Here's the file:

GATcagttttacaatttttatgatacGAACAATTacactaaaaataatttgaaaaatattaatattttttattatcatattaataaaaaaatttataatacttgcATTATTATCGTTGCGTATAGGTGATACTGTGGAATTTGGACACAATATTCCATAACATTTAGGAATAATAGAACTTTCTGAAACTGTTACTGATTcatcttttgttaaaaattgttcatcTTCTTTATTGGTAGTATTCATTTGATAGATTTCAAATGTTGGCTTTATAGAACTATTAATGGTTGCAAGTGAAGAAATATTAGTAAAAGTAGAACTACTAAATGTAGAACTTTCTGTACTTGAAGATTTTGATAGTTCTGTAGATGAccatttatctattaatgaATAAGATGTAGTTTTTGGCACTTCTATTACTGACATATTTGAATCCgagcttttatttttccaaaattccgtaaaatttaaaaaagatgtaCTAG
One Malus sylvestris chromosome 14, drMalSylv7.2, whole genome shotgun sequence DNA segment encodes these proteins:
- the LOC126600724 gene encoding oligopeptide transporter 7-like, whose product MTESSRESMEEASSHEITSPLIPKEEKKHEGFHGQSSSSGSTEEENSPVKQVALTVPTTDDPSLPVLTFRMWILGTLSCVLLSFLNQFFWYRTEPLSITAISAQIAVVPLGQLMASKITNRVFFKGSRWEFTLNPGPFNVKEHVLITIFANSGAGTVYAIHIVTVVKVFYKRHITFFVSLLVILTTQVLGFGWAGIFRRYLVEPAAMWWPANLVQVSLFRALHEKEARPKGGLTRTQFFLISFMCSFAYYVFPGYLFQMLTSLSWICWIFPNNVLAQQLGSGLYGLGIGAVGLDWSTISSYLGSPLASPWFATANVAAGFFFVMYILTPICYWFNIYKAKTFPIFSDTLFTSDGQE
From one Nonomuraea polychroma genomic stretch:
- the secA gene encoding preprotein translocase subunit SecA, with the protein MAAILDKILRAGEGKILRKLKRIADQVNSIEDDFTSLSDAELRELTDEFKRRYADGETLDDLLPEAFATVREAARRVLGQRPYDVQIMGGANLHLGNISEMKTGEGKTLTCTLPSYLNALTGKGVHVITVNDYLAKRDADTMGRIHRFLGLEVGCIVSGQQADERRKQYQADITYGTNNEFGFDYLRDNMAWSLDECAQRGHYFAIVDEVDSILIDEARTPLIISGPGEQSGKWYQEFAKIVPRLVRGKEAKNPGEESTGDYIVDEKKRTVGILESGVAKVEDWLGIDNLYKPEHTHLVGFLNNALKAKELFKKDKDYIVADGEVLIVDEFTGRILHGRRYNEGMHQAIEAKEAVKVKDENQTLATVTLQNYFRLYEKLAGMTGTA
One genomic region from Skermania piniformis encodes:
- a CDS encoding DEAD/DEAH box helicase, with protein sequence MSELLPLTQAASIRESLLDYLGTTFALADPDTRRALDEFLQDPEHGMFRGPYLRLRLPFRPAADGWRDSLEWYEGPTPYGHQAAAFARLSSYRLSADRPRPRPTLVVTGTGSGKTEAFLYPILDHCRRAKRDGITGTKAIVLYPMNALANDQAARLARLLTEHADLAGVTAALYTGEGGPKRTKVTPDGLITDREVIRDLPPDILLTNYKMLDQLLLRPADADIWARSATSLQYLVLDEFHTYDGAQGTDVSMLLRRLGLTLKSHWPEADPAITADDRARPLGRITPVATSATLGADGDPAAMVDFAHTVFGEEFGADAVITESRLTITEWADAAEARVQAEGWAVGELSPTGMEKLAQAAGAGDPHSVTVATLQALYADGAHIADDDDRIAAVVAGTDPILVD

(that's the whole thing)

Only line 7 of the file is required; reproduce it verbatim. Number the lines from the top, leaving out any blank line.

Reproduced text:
- a CDS encoding DEAD/DEAH box helicase, with protein sequence MSELLPLTQAASIRESLLDYLGTTFALADPDTRRALDEFLQDPEHGMFRGPYLRLRLPFRPAADGWRDSLEWYEGPTPYGHQAAAFARLSSYRLSADRPRPRPTLVVTGTGSGKTEAFLYPILDHCRRAKRDGITGTKAIVLYPMNALANDQAARLARLLTEHADLAGVTAALYTGEGGPKRTKVTPDGLITDREVIRDLPPDILLTNYKMLDQLLLRPADADIWARSATSLQYLVLDEFHTYDGAQGTDVSMLLRRLGLTLKSHWPEADPAITADDRARPLGRITPVATSATLGADGDPAAMVDFAHTVFGEEFGADAVITESRLTITEWADAAEARVQAEGWAVGELSPTGMEKLAQAAGAGDPHSVTVATLQALYADGAHIADDDDRIAAVVAGTDPILVD